• Between the tendon and skin there is an absorbing system. When you observe it you observe fibers and between them some small vacuoles- the frame is made of collagen.
  • The MVCAS is in fact the fibular network you can find everywhere.
  • Vacuole- this term is not the best, have also thought about using areolar, but too irregular. Aveolar, also interesting. I use vaculoe because it is a small volume with apparently nothing inside.
  • I think of it as a 3 dimensional structure and it’s not made from solid material but it contains proteoglycan gel- it is responsible for our fluid volume.
  • We are volumes. If we are volumes you can’t think the structure of the body only in 3 dimensions otherwise it’s drawing on a book. You can explain how a body is organized only if you accept that we are volumes. Microvacuoles are everywhere made by the intertwining of the fibers in 3 dimensions.
  • It’s made of proteoglycan gel and it’s attracting water. You have a constant volume, so the volume is maintained. It’s adaptable. You can preserve the volume during the movement. From the mechanical point of view this behavior is interesting and for me it’s been a discovery. I was never taught about that. During the first part of my surgeon life I never imagined how it was working.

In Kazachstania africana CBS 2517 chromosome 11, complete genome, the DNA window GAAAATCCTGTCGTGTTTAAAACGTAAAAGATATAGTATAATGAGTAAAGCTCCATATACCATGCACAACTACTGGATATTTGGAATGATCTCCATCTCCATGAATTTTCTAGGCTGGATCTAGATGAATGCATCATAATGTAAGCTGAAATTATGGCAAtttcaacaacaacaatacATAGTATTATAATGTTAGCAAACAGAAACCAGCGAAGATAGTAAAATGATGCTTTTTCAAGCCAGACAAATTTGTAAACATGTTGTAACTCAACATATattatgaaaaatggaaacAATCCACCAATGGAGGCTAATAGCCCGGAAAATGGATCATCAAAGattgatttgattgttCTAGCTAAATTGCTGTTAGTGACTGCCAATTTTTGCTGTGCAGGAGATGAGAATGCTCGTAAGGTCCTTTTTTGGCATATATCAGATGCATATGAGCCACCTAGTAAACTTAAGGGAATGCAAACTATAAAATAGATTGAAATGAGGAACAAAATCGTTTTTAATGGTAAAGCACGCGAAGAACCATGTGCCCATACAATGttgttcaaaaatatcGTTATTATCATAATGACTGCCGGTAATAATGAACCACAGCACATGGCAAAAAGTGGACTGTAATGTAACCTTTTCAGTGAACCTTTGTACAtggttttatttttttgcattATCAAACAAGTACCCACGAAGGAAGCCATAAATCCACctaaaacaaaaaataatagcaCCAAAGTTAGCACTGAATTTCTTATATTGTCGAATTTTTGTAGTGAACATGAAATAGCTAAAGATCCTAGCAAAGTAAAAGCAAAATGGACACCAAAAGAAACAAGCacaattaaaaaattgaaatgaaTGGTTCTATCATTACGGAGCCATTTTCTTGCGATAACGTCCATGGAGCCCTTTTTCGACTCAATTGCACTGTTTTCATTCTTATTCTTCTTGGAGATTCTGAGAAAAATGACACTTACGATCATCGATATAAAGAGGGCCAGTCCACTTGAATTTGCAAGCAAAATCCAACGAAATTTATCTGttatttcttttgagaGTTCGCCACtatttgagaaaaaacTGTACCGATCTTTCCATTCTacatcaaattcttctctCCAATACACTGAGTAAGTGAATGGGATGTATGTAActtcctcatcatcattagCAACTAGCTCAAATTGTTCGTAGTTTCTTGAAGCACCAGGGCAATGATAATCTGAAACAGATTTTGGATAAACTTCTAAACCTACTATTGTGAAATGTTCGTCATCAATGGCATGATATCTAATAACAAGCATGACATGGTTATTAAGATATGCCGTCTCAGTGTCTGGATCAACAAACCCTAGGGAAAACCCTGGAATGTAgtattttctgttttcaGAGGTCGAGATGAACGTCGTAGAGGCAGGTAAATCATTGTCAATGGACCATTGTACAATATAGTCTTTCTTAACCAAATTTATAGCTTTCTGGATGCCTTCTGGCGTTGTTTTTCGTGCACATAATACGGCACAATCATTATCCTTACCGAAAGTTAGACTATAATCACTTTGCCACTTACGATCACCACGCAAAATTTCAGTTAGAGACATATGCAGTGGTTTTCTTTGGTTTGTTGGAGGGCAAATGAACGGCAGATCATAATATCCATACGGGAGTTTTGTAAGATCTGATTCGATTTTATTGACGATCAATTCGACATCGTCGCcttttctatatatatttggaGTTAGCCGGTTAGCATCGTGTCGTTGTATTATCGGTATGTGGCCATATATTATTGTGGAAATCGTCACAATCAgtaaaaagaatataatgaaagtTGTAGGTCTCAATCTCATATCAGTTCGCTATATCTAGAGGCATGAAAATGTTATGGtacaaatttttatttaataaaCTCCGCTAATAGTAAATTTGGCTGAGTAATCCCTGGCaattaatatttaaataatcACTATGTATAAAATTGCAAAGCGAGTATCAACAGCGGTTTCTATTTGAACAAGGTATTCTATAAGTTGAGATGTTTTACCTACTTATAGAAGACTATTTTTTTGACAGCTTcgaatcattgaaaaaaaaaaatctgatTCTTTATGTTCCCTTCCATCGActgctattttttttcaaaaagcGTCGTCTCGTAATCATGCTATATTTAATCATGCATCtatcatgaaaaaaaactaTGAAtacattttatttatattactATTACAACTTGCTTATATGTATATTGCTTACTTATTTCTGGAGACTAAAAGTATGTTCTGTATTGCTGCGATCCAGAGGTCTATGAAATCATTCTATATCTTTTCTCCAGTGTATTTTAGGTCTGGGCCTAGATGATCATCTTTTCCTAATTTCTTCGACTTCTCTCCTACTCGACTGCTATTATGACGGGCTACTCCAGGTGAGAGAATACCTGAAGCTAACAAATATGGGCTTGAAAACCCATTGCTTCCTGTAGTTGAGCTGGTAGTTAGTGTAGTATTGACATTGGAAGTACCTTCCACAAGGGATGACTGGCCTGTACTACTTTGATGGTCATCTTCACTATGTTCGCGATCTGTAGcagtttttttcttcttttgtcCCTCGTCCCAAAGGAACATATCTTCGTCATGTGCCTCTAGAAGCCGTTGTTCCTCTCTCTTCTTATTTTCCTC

• The traditional way of thinking about anatomy tries to explain mobility by a stratification of 3 planes. But in fact that is wrong. If you only think of the traditional anatomy description you can’t explain many things. You can’t for example explain why all these small vessels has such surprising design without any order. Why is it a sort of chaos? How will this chaos assume the perfect blood supply of an organ?